JACOBSON: Look, Democrats have the higher road at this, have the higher -- they're on the higher ground at this point. You've got Bob Mueller, who's a Republican, leading the Russia probe. You've got Rod Rosenstein, a Republican, appointed by Donald Trump and confirmed by a Republican Senate, spearheading this effort, overseeing the Bob Mueller investigation.

It's Republicans investigating a Republican president and presidential campaign.

The fact the Democrats are politicizing this issue and injecting Democrats versus Republicans as part of the narrative, I think it's ill timed, like I said previously.

Now from a narrative perspective, if the Russian probe wasn't making headlines every single day and if the midterm was approaching, Democrats wanted the Russia probe to be part of the dialogue and the national conversation going into the upcoming elections, that would make sense.

The challenge is you have the Russia probe and the Russia investigation as part of the national dialogue every single day. So I think potentially what the Democratic National Committee should have done was waited for Bob Mueller to come to some conclusion, let more (INAUDIBLE) roll out and then potentially after the midterm or at least closer to them but not right now, while this lawsuit forward.

VANIER: Gentleman, thank you both for joining us on the show. Pleasure speaking to you.

FERGUSON: Thanks for having us.


VANIER: North and South Korea are just days from a historic summit. Coming up next, could that meeting eventually lead to reunions of families separated since the Korean War?

And also this:


CHARLES, PRINCE OF WALES: Your Majesty, Mummy --


VANIER (voice-over): Prince Charles and some of the biggest names in music helped Queen Elizabeth celebrate her 92nd birthday. Stay with us.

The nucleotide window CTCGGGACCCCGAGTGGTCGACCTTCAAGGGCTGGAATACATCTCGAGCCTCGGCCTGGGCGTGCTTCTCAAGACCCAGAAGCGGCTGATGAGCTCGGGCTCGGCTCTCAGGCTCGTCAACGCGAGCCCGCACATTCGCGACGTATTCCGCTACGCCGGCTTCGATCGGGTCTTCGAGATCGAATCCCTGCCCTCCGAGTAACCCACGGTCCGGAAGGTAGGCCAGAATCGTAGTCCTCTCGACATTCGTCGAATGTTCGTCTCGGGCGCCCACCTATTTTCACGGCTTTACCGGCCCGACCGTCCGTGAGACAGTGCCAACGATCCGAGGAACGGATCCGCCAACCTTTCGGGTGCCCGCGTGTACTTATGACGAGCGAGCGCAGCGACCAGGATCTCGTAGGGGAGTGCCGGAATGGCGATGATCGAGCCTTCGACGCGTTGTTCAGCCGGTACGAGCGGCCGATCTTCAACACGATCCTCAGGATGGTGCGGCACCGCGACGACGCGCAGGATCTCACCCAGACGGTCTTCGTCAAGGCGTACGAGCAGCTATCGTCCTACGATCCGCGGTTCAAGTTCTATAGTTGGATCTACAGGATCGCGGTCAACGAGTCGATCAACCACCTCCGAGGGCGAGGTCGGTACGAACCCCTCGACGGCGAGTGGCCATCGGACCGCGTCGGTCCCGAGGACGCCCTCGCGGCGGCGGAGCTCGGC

VANIER: And welcome back.

North and South Korea are less than a week away from a historic summit. As a goodwill gesture, the North says it will no longer test nuclear weapons and ballistic missiles. Paula Hancocks joins us from Seoul.

Paula, for many South Koreans, whose families were torn apart by the Korean War, all of this is more than just geopolitics, it is deeply, deeply personal.

PAULA HANCOCKS, CNN CORRESPONDENT: That's right, Cyril. There were millions of families that were torn apart by the war that found themselves on the opposite side of the of the border as it was drawn up in.

And certainly those are among some of the people that will be watching this summit very closely. Now I went to see one man who hasn't seen his family in almost 70 years and asked him what he thought about what was happening.


HANCOCKS (voice-over): Kwon Moon-kook was just 19 when the Korean War broke out in 1950. He deserted the North Korean military, hating the ideology, and walked 14 days to get home, hiding in his mother's attic.

He then joined the U.N. forces led by the United States.

"I thought it would be a matter of days," he said, "for our forces to take over the North. I told my parents I'd be back in a week and ran away in the middle of the night."

Kwon said he wouldn't have left if he had known he would never see his parents or two brothers again. He's heard nothing in almost 70 years. He doesn't know if any of them are still alive.

One of millions of families destroyed by the Korean War, one of thousands of North Koreans that settled here in Abai (ph) village on the east coast near the DMZ so they could move back home easily when the time came. But it never did.

Kwon married in South Korea and has four children and nine grandchildren but still misses his North Korean family every day. He checks Google Earth once a week to see satellite images of his hometown near Wonsan in the north, the closest he can get to seeing it again.

HANCOCKS: Ah, so there. That's where you used to --


"No, this is my school," he says. "My mother and father live there."

Some see the Olympic sporting diplomacy between North and South Korea as a positive development. But Kwon says he's not happy to see a joint Korean team. He says they're wearing masks and he doesn't think it will change his situation.

He has not applied to be part of official family reunions between North and South, fearing any family still alive would be punished for his military desertion a lifetime ago.

"I was almost 20 when I left home," he says. "I'm now almost 90. There's no joy of life for me. I'm waiting to die.